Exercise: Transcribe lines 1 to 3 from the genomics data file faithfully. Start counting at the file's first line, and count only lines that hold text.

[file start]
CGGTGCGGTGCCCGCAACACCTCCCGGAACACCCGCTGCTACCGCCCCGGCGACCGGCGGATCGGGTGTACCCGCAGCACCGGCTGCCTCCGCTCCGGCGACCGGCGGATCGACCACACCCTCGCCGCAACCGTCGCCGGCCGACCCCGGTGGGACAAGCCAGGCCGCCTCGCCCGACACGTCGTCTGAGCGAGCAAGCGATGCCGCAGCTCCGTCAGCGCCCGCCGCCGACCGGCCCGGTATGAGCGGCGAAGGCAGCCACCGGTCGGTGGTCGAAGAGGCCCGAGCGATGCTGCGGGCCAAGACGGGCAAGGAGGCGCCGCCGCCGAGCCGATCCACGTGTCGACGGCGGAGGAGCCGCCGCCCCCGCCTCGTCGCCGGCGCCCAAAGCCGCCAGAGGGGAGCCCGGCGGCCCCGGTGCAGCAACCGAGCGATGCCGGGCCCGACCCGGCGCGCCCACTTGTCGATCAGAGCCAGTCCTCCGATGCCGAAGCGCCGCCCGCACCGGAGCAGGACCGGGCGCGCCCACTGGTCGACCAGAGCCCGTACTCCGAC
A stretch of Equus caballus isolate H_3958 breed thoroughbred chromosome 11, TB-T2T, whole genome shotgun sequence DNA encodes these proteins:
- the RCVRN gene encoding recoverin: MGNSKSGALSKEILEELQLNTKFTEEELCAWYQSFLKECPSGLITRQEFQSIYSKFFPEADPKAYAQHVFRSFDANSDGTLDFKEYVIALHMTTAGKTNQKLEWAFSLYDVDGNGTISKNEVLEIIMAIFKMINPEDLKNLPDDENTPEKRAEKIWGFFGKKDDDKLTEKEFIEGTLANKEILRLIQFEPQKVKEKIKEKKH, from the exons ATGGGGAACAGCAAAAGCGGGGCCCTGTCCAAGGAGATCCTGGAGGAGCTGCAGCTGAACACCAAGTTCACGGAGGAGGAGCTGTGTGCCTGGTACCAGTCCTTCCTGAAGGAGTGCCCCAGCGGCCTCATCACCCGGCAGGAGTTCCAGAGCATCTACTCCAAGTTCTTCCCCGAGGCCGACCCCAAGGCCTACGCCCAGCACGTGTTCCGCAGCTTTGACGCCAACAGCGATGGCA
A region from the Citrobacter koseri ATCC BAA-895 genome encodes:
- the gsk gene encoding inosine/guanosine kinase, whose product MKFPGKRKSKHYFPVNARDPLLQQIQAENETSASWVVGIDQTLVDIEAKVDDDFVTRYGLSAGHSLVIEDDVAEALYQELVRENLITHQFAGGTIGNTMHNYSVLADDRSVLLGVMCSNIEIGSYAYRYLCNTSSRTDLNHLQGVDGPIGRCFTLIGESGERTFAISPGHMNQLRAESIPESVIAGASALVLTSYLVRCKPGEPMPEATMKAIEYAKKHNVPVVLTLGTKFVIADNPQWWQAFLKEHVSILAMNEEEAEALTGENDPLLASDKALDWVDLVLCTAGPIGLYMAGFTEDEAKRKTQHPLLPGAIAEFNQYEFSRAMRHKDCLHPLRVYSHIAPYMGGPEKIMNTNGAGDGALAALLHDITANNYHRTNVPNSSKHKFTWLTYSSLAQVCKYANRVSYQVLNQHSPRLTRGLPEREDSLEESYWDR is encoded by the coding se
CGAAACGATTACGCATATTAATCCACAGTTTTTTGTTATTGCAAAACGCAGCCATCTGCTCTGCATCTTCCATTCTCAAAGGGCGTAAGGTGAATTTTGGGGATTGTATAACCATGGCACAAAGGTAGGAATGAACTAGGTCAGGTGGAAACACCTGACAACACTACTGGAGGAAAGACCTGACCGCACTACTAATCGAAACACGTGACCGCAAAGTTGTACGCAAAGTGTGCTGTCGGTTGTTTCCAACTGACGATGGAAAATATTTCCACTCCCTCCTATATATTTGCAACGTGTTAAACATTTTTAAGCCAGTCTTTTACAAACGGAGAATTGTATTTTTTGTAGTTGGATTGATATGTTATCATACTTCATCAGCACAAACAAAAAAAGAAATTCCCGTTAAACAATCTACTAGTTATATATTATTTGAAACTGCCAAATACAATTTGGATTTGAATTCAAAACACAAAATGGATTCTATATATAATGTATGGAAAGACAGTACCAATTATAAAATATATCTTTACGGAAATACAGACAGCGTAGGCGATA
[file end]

CGGTGCGGTGCCCGCAACACCTCCCGGAACACCCGCTGCTACCGCCCCGGCGACCGGCGGATCGGGTGTACCCGCAGCACCGGCTGCCTCCGCTCCGGCGACCGGCGGATCGACCACACCCTCGCCGCAACCGTCGCCGGCCGACCCCGGTGGGACAAGCCAGGCCGCCTCGCCCGACACGTCGTCTGAGCGAGCAAGCGATGCCGCAGCTCCGTCAGCGCCCGCCGCCGACCGGCCCGGTATGAGCGGCGAAGGCAGCCACCGGTCGGTGGTCGAAGAGGCCCGAGCGATGCTGCGGGCCAAGACGGGCAAGGAGGCGCCGCCGCCGAGCCGATCCACGTGTCGACGGCGGAGGAGCCGCCGCCCCCGCCTCGTCGCCGGCGCCCAAAGCCGCCAGAGGGGAGCCCGGCGGCCCCGGTGCAGCAACCGAGCGATGCCGGGCCCGACCCGGCGCGCCCACTTGTCGATCAGAGCCAGTCCTCCGATGCCGAAGCGCCGCCCGCACCGGAGCAGGACCGGGCGCGCCCACTGGTCGACCAGAGCCCGTACTCCGAC
A stretch of Equus caballus isolate H_3958 breed thoroughbred chromosome 11, TB-T2T, whole genome shotgun sequence DNA encodes these proteins:
- the RCVRN gene encoding recoverin: MGNSKSGALSKEILEELQLNTKFTEEELCAWYQSFLKECPSGLITRQEFQSIYSKFFPEADPKAYAQHVFRSFDANSDGTLDFKEYVIALHMTTAGKTNQKLEWAFSLYDVDGNGTISKNEVLEIIMAIFKMINPEDLKNLPDDENTPEKRAEKIWGFFGKKDDDKLTEKEFIEGTLANKEILRLIQFEPQKVKEKIKEKKH, from the exons ATGGGGAACAGCAAAAGCGGGGCCCTGTCCAAGGAGATCCTGGAGGAGCTGCAGCTGAACACCAAGTTCACGGAGGAGGAGCTGTGTGCCTGGTACCAGTCCTTCCTGAAGGAGTGCCCCAGCGGCCTCATCACCCGGCAGGAGTTCCAGAGCATCTACTCCAAGTTCTTCCCCGAGGCCGACCCCAAGGCCTACGCCCAGCACGTGTTCCGCAGCTTTGACGCCAACAGCGATGGCA